Pear soda collins cocktailColumns Food & Drink 

Canned Pears and Sparkling Pear Soda

By Tom Andersen

Recently after a friend delivered a boxload of freshly picked pears, I went about preserving them by canning in a medium sugar syrup. During the process of boiling the pears, I tasted the syrup and found the flavor to be quite good. Since I had two liters of this syrup left over after the canning process, I decided to make pear soda. 

The pear soda recipe requires yeast to make carbonation. While this is not directly a fermentation process for the purpose of making alcohol, fermentation is involved as a byproduct of achieving carbonation. Store bought sodas achieve carbonation by the bottler injecting CO2 into the mix. I don’t have commercial CO2, but I have yeast. Yeast makes CO2, the saturation of which, in a liquid, makes carbonation. 

By combining the right ingredients and letting them sit for a few days, we’ll end up with a tasty fizzy soda.  

Canned Pears

20 small to medium pears, 16 cups water, 9 cups sugar

Boil the water with the sugar until sugar is dissolved. Peel and core the pears. Boil pears in the syrup mixture for 5 minutes or until the pears turn just barely soft. At this point, I begin the canning process. This recipe yields enough to fill 8 sterilized pint jars, which were then sealed and left to cool. To learn more about the canning process, which I’ll write about in a future article, I recommend the Ball Complete Book of Home Preserving book or The National Institute of Home Food Preservation website at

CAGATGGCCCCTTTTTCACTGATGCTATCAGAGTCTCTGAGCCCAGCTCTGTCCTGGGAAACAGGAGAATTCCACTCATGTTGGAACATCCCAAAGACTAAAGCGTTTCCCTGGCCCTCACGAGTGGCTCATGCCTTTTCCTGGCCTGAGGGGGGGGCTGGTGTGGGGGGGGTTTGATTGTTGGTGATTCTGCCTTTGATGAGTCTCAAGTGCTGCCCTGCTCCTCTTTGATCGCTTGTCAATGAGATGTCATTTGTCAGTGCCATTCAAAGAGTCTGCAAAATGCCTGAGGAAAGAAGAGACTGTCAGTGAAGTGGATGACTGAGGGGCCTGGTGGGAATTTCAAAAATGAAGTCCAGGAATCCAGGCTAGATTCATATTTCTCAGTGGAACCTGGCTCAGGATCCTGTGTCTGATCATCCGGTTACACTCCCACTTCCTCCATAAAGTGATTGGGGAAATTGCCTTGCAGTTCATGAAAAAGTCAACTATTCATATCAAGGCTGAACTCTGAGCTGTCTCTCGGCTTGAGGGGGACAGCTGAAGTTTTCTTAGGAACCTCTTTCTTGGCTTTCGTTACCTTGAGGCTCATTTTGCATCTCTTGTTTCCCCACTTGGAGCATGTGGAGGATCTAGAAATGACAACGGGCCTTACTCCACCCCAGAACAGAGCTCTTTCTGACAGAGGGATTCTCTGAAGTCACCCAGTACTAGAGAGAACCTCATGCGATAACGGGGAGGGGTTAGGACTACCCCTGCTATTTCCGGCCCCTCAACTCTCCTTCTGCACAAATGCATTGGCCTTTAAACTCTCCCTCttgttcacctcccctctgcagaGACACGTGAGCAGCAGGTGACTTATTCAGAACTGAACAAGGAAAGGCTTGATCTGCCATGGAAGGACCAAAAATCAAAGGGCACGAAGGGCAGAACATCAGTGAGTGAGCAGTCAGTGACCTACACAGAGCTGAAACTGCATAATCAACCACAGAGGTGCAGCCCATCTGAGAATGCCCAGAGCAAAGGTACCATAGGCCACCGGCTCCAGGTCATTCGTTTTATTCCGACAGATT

Pear Soda

After jarring the pears in the syrup, there were two liters of syrup left over. I strained out the bits, let it cool to about 97°F to 99°F (body temperature, not room temperature which would be too cold) and added ¼ teaspoon of champagne yeast. Note that champagne yeast is a better option than baker’s yeast because it does not impart any flavor. Pour this mixture into a clean two-liter bottle. Leave it in a warm place for a couple days or three depending on the temperature — summer fewer days, winter more. Then into the fridge. Important: if the mixture sits too long, the action of the yeast may blow the lid off the bottle making quite the sticky mess — yes it will.

When your pear soda is ready, serve over ice with a squeeze of lemon. Keep the bottle sealed with a tight cap and store in the fridge. 

Pear Collins Cocktail

  • 2 ounces gin or vodka
  • 3/4 ounce fresh lemon juice
  • Pear soda
  • Garnishes: pear, vanilla bean

Add the vodka or gin and lemon juice into a shaker with some ice and shake well. Strain into a glass filled with ice. Add pear soda and stir. Garnish with a slice of pear and a vanilla bean pod.

Tom Andersen is a lifelong Felton resident, writer, woodworker, and martial arts instructor. He is writing a book on his family’s recipes dating back to the early 1900s.  

Featured photo: Pear Collins Cocktail The perfect refresher for a fall afternoon

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